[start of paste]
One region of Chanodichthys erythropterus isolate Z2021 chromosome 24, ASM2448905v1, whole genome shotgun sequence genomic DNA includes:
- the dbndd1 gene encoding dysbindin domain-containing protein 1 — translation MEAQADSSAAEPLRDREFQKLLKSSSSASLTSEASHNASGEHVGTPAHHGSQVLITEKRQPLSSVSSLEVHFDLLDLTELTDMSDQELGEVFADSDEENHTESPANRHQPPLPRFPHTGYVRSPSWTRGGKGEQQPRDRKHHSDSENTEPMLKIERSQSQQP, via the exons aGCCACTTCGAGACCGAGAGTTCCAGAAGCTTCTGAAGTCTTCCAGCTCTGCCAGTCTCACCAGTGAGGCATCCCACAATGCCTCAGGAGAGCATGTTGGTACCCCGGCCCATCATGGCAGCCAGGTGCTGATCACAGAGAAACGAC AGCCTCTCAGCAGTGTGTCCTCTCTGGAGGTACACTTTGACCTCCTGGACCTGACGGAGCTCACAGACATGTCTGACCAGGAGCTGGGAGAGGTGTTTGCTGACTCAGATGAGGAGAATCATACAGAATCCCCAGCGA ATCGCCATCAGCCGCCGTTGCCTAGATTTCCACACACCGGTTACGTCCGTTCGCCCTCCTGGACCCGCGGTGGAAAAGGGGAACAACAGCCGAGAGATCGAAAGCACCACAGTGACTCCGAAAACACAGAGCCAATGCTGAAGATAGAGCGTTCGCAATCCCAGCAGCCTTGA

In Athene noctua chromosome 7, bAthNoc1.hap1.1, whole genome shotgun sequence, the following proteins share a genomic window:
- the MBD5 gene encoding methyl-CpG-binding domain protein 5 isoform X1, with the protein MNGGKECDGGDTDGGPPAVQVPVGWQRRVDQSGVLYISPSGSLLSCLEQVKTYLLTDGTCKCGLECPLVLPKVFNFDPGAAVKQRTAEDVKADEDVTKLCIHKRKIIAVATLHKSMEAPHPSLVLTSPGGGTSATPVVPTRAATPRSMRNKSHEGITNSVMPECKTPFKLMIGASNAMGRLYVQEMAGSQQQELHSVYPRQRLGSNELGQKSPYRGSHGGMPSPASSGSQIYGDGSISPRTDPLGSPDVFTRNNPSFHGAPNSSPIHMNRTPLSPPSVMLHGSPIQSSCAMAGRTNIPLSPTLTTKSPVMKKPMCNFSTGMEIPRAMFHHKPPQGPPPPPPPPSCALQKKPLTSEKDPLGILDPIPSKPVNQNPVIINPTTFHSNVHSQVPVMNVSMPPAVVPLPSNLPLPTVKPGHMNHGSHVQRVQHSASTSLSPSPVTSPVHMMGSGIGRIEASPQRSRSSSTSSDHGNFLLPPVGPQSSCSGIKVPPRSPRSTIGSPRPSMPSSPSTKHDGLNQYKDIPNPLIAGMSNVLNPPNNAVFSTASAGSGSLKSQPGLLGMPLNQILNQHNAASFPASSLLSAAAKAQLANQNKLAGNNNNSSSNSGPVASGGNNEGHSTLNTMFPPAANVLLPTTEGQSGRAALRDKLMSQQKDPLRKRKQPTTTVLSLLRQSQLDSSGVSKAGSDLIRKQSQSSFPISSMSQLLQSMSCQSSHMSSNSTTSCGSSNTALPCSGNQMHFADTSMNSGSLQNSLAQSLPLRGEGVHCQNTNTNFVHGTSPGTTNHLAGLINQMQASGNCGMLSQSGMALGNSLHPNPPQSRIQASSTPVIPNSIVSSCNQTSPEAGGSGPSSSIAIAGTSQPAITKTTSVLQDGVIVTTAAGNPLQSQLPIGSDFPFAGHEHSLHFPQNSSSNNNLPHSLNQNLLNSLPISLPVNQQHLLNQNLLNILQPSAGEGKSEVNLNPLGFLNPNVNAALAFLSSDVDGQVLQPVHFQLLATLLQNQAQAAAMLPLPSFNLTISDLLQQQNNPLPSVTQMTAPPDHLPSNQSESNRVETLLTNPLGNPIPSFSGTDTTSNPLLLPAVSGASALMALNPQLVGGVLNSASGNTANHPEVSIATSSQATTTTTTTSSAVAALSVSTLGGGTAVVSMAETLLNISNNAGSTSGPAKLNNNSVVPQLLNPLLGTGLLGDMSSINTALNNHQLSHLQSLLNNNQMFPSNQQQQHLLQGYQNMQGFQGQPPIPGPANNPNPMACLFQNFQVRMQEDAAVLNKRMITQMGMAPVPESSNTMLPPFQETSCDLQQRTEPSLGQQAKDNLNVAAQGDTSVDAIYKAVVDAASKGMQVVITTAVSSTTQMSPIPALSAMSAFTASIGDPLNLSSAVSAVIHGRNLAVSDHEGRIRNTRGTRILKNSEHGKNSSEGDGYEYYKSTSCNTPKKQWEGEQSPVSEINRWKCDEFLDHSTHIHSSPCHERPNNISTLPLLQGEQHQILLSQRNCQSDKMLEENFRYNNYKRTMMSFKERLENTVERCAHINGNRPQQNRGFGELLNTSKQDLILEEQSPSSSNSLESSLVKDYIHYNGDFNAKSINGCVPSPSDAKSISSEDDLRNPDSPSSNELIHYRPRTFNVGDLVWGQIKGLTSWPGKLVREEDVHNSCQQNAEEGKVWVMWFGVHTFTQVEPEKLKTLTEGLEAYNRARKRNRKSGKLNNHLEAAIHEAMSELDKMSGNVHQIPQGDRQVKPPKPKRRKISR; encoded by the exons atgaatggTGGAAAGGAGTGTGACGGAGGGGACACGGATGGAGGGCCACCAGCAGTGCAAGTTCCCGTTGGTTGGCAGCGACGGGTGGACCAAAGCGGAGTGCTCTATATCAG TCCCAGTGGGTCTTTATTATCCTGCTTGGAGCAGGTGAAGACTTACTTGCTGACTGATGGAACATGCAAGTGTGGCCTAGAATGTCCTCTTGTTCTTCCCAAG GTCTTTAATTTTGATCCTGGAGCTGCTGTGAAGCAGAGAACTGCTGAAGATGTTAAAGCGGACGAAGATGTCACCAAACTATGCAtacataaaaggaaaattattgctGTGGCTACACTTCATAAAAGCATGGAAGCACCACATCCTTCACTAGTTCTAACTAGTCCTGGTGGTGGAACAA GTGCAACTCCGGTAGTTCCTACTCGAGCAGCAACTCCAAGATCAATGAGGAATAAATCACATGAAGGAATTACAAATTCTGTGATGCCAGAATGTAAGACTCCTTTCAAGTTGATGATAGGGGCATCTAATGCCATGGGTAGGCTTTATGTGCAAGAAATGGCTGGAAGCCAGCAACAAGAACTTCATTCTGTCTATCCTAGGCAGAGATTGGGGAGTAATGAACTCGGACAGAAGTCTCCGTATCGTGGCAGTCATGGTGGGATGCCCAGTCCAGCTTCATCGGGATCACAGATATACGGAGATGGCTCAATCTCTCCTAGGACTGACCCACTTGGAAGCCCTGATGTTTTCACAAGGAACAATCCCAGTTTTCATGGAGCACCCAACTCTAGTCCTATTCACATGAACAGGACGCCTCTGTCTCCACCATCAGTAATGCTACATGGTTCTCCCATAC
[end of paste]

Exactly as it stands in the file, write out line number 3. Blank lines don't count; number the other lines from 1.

In Athene noctua chromosome 7, bAthNoc1.hap1.1, whole genome shotgun sequence, the following proteins share a genomic window: